This is my entry for the 2023 Box Swap. A Japanese Incense Kodansu. Kodansu - translates as: a box in a box. The basic design is copied from a Japanese antique from the Edo period, 1650s-1850s. The Edo area of Japan is now known as Tokyo. The footing is my own addition to the original, mirroring the curve of the top; and all interior components are of my design. I adapted the design to store both incense sticks and incense cones, the sticks lay in the top tray, and the four small boxes in the lower tray are for storing the cones. The "artwork" is a collection from numerous sources of Japanese and Chinese origin, like embroidery, antique boxes, Sumi-E paintings, Washi-paper screens, and such. Our Mysterious Geisha is a well known figure attributed to a Japanese artist of some antiquity, and she has many interpretations set in different environments. I cannot describe in words how difficult it was to paint her hair with marine varnish, and she remained headless for some days as I was dreading making the attempt. Her head is about 1cm in diameter. To describe just a part of the process - for her dress - I transferred the pattern much like one would for a tattoo, then went over the outline with gold/black tinted lacquer. Next, I filled in the white areas four times to get a solid result, as the tinted varnish is somewhat translucent. Next, I added some slight grey in places to accent the folds of her kimono. Then, I went over the outline again to make the lines crisp. The boats were also rather difficult to "paint" well, the perspective and sizing took me a few attempts at a result I was satisfied with. Then, two tiny little marks, and that is supposed to be a human figure. I will mention the small handles for the top pull-out tray. These saddle the center divider, and are tapered at three different angles so they lean inward so as to allow fingers to grasp them without too much fuss - for slender fingers!. I used Gabon Ebony for those, as Basswood, which makes up the rest of the box, is too soft and would have gotten torn to shreds from the shaping that gives these handles a delicate curvature. The incense burner is made from genuine Indian Rosewood that gives off that wonderful rosy smell when cut. The bottom has a sculpted curvature so if pressing down on one end, the other end pops up for easy removal. I added a small section of brass tubing on one end where the incense sticks are held upright, so as to prevent the wood from getting burned. There is an additional spiky metal ring to sit the cones on when burned. I was going to inlay that ring, and then didnt. I used half-lap joints for the sides of the pull-out trays as I already had the saw set up for this to do the divider in the lower tray. I thought this was a good idea, or was just lazy, hmmm? And then, I didnt think it a good idea after glue-up because this joint maybe wasnt strong enough. Turns out, this is somewhat common joint used in Japanese box-making. I made the assumption that my recipient, Jeff Wildwood, wasnt the type of guy who burns incense to cover up the smell of you-know-what, so I included some velvet lined bottoms to slip into the four small boxes, if he wished, and these boxes could then be used to store jewelry or other precious items. Box dimensions, I think, are harmonious, at 24cm wide X 12cm deep X 12 cm high. All stock is 5mm, except the pull-out trays, which are 3mm. The bottoms of these are rabbeted. Due to time constraints, I did cut some corners. There are brush marks evident - which is bad, very very bad. And some other issues I am not pleased with. I do believe that if I were to present this work to a Japanese Master - he would inspect it closely, then throw it in the garbage, and say - come back in ten years and we will see, Grasshopper.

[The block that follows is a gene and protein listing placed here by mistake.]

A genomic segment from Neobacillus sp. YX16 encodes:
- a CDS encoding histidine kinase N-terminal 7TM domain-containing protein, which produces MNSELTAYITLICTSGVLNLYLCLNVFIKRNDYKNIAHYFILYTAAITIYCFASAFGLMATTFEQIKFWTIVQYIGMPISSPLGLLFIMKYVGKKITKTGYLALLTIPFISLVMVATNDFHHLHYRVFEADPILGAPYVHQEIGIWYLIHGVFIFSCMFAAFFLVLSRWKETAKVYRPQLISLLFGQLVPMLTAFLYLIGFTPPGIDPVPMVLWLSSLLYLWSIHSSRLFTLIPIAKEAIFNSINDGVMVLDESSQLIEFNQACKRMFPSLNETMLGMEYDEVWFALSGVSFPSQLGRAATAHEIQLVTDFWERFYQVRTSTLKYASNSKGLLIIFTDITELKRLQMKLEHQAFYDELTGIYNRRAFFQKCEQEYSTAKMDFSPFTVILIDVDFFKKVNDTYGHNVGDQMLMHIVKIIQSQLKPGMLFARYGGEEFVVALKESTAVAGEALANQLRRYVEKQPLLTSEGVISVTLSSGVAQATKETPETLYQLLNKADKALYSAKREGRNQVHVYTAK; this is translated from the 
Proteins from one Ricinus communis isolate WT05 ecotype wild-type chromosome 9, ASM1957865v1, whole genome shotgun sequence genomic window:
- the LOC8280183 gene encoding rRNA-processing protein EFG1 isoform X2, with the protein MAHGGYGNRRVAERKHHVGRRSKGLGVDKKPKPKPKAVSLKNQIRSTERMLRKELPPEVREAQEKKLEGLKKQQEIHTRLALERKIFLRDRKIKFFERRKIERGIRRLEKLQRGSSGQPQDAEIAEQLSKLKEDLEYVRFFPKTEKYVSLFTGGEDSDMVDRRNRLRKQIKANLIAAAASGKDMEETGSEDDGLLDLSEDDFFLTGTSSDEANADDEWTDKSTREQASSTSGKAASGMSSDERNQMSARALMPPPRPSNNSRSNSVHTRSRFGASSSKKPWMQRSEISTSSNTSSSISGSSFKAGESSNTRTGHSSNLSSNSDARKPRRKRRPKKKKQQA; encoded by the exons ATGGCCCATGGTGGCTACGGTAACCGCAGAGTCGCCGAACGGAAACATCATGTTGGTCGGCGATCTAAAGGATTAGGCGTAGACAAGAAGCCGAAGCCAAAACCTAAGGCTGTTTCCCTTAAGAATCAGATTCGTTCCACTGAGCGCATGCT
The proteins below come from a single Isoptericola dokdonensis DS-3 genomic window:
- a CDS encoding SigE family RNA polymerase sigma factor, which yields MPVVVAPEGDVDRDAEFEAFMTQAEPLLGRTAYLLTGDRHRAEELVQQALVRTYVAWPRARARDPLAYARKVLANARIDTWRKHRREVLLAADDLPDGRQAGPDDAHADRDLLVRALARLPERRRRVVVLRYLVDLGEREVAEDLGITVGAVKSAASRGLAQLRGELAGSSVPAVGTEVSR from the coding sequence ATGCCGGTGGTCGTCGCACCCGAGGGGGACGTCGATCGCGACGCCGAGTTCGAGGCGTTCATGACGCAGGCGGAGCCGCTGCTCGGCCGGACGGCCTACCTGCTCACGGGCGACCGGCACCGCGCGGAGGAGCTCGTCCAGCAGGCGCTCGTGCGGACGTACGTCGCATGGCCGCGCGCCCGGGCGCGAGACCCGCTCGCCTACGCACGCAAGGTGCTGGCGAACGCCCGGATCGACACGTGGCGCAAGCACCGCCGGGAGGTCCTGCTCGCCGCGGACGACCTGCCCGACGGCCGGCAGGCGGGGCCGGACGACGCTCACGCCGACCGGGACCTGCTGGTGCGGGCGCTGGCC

I am glad I participated in the Swap. The bantor in those threads is always fun. And I have to say that everyone really turned it out for this one.
If anyone has specific questions, I will be happy to address them. Thanks for viewing; and have a great day!